The Contra Costa Sheriff's drone appears to be a DJI Inspire. Federal officials have alleged that DJI is helping China spy on U.S. law enforcement and critical infrastructure.
Hovering in the sky above an immigrant rights rally at the Contra Costa West County Detention Facility in Richmond last Saturday
was a unmanned aerial vehicle, more commonly known as a "drone."
The drone appeared to be video recording demonstrators who converged on the jail as part of a national day of protest against the Trump administration's immigration policies. The Contra Costa Sheriff holds immigrant detainees at the jail under a contract with ICE.
After the protest ended, questions were raised about who was piloting the drone. Today, the sheriff's department confirmed it was their device.
"The protest was held directly on the grounds of a secure jail facility with a capacity of over one thousand inmates," Contra Costa Sheriff David Livingston explained in an email sent to the Express
today. "We also have perimeter patrols, video surveillance and other security measures designed to keep staff, visitors and inmates safe. A drone video platform augments those security measures and will be used in the future when necessary."
Ironically, the drone appears to be a model that's manufactured by a company accused of spying on U.S. police agencies and corporations, and providing this data to the Chinese government.
According to a confidential ICE bulletin
that was made public last year, drones manufactured by the company DJI are uploading data to cloud storage systems based in China, Taiwan, and Hong Kong.
According to ICE, "a foreign government with access to this information could easily coordinate physical or cyber attacks against critical sites."
The bulletin's author stated that it's "most likely" that the Chinese government has access to this data.
DJI, according to the ICE bulletin, has cultivated law enforcement customers by attending police trade shows throughout the U.S., and the company has been assisted in penetrating the American market with subsidies from the Chinese government.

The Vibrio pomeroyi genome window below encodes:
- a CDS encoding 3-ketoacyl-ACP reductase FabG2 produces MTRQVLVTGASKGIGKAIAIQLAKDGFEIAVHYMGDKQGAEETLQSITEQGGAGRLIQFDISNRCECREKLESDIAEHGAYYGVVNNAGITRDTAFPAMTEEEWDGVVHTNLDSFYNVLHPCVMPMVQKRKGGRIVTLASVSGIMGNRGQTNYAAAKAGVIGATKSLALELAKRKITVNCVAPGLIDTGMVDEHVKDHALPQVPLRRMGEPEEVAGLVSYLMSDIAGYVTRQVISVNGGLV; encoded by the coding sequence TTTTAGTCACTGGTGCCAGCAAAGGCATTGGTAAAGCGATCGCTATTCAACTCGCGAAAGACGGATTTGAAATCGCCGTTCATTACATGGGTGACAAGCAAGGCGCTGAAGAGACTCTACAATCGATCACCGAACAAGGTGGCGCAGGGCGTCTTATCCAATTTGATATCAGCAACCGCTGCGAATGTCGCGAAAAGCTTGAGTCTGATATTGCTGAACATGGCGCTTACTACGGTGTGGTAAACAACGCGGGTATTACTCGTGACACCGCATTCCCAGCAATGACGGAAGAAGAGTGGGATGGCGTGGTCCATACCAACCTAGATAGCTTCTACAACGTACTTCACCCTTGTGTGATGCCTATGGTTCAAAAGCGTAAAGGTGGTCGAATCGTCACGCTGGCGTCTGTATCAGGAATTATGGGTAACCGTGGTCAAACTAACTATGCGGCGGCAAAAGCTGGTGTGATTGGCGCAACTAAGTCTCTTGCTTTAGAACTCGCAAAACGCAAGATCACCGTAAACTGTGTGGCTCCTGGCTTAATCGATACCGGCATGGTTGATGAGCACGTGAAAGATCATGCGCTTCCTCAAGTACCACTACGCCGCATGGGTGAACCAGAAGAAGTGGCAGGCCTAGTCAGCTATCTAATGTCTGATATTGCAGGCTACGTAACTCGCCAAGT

ICE has since declined to comment on the bulletin or release any more information to substantiate its claims.
Meanwhile, DJI has adamantly denied the allegations. The company wrote in a post on its website
last November that the bulletin contains "clearly false and misleading claims."
According to DJI, the company's products do not capture and share sensitive data such as flight logs, photos, and videos "unless customers actively upload and share them with us," and this data isn't stored in servers accessible to the Chinese state.
ICE isn't the only federal agency to warn that DJI drones could be leaking sensitive information. Also last year, the Army issued a memo calling on its own units to stop using DJI products because of "threat and user vulnerabilities" that might allow third parties to intercept data from the devices. The website sUAS News
first reported on the Army's ban.
When asked whether they still stand behind the allegations in the bulletin, ICE told the Express
they still can't comment.
The Contra Costa Sheriff's Office has three drones, according to its Air Support Unit website
. The sheriff's department established its UAS team in 2016, the year before the ICE bulletin was written.
Some think the ICE memo is a wild conspiracy theory
straight from the Trump administration's imagination, and more recently, a third-party forensic analysis
of the company's drones appeared to rebut many of the claims made in the ICE bulletin.